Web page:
France will develop satellites armed with laser weapons, and will use the weapons against enemy satellites that threaten the country’s space forces. The announcement is just part of a gradual shift in acceptance of space-based weaponry as countries reliant on space for military operations in the air, on land, and at sea—as well as for economic purposes, bow to reality and accept space as a future battleground.
In remarks earlier today, French Defense Minister Florence Parly said, “If our satellites are threatened, we intend to blind those of our adversaries. We reserve the right and the means to be able to respond: that could imply the use of powerful lasers deployed from our satellites or from patrolling nano-satellites.”
“We will develop power lasers, a field in which France has fallen behind,” Parly added.
Last year France accused Russia of space espionage, stating that Moscow’s Luch satellite came too close to a Franco-Italian Athena-Fidus military communications satellite. The satellite, which has a transfer rate of 3 gigabits per second, passes video, imagery, and secure communications among French and Italian forces. “It got close. A bit too close,” Parly told an audience in 2018. “So close that one really could believe that it was trying to capture our communications.”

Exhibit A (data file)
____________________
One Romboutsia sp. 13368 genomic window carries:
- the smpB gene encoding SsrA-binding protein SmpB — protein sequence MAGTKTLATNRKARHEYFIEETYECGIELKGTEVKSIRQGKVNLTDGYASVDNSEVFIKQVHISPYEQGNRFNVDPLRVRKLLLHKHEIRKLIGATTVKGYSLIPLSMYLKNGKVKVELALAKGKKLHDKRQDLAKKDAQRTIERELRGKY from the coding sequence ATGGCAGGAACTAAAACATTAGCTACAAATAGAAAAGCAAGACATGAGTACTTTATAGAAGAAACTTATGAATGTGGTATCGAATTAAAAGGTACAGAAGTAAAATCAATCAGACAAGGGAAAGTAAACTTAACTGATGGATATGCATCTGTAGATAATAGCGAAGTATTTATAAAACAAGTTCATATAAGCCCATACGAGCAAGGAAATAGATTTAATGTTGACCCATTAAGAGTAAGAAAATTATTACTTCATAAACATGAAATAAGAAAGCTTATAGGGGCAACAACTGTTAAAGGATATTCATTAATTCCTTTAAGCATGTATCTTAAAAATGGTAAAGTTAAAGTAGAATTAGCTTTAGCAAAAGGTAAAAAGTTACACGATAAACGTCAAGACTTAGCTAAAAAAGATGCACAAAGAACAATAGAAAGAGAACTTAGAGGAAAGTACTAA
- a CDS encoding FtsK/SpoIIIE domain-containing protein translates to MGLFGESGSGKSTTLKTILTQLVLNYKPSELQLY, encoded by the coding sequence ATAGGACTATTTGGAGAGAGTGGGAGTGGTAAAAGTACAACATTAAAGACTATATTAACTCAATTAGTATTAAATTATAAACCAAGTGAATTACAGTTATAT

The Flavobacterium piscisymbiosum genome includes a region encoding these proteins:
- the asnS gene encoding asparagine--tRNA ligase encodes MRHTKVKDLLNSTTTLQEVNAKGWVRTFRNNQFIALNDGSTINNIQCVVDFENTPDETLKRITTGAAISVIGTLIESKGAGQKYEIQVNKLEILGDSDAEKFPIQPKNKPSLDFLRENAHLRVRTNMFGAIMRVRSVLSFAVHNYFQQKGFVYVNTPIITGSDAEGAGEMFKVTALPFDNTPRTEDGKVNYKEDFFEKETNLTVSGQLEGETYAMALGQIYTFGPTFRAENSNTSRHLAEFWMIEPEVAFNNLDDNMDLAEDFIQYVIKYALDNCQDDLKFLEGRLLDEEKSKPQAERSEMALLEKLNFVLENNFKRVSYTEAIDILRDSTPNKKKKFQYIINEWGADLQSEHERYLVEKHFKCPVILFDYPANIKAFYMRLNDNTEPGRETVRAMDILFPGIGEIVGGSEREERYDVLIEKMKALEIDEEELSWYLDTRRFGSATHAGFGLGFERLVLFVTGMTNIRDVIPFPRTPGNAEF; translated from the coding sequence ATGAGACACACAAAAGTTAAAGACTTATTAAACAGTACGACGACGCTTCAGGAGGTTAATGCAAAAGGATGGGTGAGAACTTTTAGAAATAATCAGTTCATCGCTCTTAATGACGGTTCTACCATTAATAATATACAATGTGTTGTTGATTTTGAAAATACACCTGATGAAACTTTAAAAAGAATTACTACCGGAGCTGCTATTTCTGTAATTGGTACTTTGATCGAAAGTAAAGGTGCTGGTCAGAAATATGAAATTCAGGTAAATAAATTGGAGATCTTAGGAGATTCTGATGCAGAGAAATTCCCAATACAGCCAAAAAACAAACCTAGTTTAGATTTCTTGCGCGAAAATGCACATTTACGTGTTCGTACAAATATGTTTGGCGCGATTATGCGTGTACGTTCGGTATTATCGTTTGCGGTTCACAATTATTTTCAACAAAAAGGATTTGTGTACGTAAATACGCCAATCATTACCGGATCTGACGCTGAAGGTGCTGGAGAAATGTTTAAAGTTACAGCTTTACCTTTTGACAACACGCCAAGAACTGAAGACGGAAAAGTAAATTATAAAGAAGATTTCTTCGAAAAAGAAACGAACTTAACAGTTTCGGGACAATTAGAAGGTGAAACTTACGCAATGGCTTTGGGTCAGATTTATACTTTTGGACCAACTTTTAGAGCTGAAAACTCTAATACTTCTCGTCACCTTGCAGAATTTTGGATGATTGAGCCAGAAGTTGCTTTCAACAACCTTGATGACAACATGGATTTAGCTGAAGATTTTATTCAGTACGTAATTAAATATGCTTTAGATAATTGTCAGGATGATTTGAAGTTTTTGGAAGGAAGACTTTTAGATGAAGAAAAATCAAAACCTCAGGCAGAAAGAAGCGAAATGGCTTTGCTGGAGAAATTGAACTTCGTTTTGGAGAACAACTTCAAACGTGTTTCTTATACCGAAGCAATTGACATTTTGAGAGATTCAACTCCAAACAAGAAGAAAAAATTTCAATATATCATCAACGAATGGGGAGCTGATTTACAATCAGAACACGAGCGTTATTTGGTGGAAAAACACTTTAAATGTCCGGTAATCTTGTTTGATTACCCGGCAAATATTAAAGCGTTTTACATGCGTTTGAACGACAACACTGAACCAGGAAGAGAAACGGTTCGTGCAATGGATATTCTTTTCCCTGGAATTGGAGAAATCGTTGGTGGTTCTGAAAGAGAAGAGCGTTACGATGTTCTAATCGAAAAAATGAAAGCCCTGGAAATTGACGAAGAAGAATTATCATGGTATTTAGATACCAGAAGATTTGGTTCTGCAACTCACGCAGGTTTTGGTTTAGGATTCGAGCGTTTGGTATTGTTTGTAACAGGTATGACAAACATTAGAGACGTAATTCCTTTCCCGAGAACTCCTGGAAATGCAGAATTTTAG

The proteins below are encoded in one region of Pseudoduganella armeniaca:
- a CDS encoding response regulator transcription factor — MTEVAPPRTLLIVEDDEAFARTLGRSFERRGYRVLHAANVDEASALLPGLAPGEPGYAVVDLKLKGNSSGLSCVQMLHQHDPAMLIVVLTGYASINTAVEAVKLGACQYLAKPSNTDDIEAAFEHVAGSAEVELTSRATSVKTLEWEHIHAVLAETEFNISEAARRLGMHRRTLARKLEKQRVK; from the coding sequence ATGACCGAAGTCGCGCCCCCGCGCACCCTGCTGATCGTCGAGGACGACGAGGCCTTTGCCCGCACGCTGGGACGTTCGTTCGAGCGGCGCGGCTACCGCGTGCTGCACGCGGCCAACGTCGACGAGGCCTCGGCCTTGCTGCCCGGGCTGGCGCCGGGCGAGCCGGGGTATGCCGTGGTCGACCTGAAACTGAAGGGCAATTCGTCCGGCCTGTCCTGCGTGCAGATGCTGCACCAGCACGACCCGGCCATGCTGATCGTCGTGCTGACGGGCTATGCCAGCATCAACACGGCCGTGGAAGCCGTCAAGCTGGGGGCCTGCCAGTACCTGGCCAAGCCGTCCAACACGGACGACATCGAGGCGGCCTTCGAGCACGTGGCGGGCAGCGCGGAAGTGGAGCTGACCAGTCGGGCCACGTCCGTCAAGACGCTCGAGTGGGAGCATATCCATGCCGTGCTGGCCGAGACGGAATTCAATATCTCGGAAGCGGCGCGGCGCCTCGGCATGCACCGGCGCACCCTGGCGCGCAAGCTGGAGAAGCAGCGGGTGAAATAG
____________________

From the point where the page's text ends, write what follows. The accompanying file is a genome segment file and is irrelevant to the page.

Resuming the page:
France also plans to develop nano-satellite patrollers—small satellites that act as bodyguards for larger French space assets by 2023. Per Parly’s remarks, nano-sats could be armed with lasers. According to DW, France is also adding cameras to new Syracuse military communications satellites.
Additionally France plans to set up its own space force, the “Air and Space Army,” as part of the French Air Force. The new organization will be based in Toulouse, but it’s not clear if the Air and Space Army will remain part of the French Air Force or become its own service branch.
The weaponisation of space has properly begun